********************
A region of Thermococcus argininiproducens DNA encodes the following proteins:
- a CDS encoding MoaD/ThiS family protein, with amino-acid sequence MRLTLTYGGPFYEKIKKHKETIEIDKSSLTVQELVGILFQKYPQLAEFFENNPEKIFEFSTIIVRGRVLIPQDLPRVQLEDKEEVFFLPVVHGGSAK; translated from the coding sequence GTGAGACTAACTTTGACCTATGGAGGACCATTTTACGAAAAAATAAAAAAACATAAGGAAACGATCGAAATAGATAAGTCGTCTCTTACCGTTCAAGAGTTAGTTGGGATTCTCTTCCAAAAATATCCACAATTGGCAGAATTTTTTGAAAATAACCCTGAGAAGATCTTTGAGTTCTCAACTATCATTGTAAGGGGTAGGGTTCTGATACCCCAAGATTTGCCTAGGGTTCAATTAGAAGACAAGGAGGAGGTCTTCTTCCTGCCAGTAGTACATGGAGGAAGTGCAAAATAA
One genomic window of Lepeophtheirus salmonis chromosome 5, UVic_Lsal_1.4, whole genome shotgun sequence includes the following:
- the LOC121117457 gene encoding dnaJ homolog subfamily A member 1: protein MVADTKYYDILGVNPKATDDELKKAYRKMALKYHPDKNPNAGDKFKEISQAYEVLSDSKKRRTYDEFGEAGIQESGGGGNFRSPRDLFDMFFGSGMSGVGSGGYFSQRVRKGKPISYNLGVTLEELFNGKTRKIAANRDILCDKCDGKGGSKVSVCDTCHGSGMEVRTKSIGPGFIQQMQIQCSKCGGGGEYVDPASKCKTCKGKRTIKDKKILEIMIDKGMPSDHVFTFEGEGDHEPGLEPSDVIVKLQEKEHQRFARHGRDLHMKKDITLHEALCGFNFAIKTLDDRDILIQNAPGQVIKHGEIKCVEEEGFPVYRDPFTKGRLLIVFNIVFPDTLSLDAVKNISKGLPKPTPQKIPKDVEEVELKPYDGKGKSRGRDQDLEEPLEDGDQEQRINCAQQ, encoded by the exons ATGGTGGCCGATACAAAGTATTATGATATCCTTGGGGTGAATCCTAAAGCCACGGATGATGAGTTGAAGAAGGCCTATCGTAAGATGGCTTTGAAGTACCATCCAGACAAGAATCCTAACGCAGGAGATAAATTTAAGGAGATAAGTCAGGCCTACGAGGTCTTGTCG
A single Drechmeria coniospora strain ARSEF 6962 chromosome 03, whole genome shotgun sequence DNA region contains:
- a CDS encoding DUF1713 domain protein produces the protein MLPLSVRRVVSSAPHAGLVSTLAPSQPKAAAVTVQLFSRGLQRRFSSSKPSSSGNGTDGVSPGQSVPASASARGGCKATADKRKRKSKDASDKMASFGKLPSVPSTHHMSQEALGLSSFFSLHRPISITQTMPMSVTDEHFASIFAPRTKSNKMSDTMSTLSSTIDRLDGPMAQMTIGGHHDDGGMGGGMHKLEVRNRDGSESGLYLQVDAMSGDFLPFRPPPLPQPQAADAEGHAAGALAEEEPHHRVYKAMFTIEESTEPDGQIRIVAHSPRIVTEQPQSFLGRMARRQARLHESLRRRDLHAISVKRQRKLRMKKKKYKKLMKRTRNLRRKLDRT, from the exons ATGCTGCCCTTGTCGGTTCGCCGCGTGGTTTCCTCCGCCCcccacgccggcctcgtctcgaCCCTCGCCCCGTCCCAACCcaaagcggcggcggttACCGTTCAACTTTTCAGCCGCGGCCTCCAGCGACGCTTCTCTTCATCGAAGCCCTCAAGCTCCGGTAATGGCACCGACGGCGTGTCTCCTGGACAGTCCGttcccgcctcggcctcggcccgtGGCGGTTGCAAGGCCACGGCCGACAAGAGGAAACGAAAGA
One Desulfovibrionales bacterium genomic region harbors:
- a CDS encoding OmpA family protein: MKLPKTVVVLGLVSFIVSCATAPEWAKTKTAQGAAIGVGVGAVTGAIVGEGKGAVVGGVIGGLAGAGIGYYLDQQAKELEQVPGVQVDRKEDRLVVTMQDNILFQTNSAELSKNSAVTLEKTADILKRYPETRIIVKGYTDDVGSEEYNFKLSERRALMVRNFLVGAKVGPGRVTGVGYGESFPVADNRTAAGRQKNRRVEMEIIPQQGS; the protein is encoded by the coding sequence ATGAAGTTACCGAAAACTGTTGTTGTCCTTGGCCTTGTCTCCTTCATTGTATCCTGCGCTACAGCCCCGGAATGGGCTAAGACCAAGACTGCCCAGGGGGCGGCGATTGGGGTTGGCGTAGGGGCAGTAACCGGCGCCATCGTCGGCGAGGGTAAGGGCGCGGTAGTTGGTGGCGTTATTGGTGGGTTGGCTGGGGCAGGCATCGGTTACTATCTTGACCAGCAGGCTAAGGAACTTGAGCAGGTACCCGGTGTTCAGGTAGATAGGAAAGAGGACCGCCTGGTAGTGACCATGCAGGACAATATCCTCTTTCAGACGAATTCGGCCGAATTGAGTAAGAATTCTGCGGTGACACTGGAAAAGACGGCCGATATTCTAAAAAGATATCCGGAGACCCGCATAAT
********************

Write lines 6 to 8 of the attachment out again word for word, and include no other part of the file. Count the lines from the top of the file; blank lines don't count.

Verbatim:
- a CDS encoding DUF1713 domain protein produces the protein MLPLSVRRVVSSAPHAGLVSTLAPSQPKAAAVTVQLFSRGLQRRFSSSKPSSSGNGTDGVSPGQSVPASASARGGCKATADKRKRKSKDASDKMASFGKLPSVPSTHHMSQEALGLSSFFSLHRPISITQTMPMSVTDEHFASIFAPRTKSNKMSDTMSTLSSTIDRLDGPMAQMTIGGHHDDGGMGGGMHKLEVRNRDGSESGLYLQVDAMSGDFLPFRPPPLPQPQAADAEGHAAGALAEEEPHHRVYKAMFTIEESTEPDGQIRIVAHSPRIVTEQPQSFLGRMARRQARLHESLRRRDLHAISVKRQRKLRMKKKKYKKLMKRTRNLRRKLDRT, from the exons ATGCTGCCCTTGTCGGTTCGCCGCGTGGTTTCCTCCGCCCcccacgccggcctcgtctcgaCCCTCGCCCCGTCCCAACCcaaagcggcggcggttACCGTTCAACTTTTCAGCCGCGGCCTCCAGCGACGCTTCTCTTCATCGAAGCCCTCAAGCTCCGGTAATGGCACCGACGGCGTGTCTCCTGGACAGTCCGttcccgcctcggcctcggcccgtGGCGGTTGCAAGGCCACGGCCGACAAGAGGAAACGAAAGA
One Desulfovibrionales bacterium genomic region harbors:
- a CDS encoding OmpA family protein: MKLPKTVVVLGLVSFIVSCATAPEWAKTKTAQGAAIGVGVGAVTGAIVGEGKGAVVGGVIGGLAGAGIGYYLDQQAKELEQVPGVQVDRKEDRLVVTMQDNILFQTNSAELSKNSAVTLEKTADILKRYPETRIIVKGYTDDVGSEEYNFKLSERRALMVRNFLVGAKVGPGRVTGVGYGESFPVADNRTAAGRQKNRRVEMEIIPQQGS; the protein is encoded by the coding sequence ATGAAGTTACCGAAAACTGTTGTTGTCCTTGGCCTTGTCTCCTTCATTGTATCCTGCGCTACAGCCCCGGAATGGGCTAAGACCAAGACTGCCCAGGGGGCGGCGATTGGGGTTGGCGTAGGGGCAGTAACCGGCGCCATCGTCGGCGAGGGTAAGGGCGCGGTAGTTGGTGGCGTTATTGGTGGGTTGGCTGGGGCAGGCATCGGTTACTATCTTGACCAGCAGGCTAAGGAACTTGAGCAGGTACCCGGTGTTCAGGTAGATAGGAAAGAGGACCGCCTGGTAGTGACCATGCAGGACAATATCCTCTTTCAGACGAATTCGGCCGAATTGAGTAAGAATTCTGCGGTGACACTGGAAAAGACGGCCGATATTCTAAAAAGATATCCGGAGACCCGCATAAT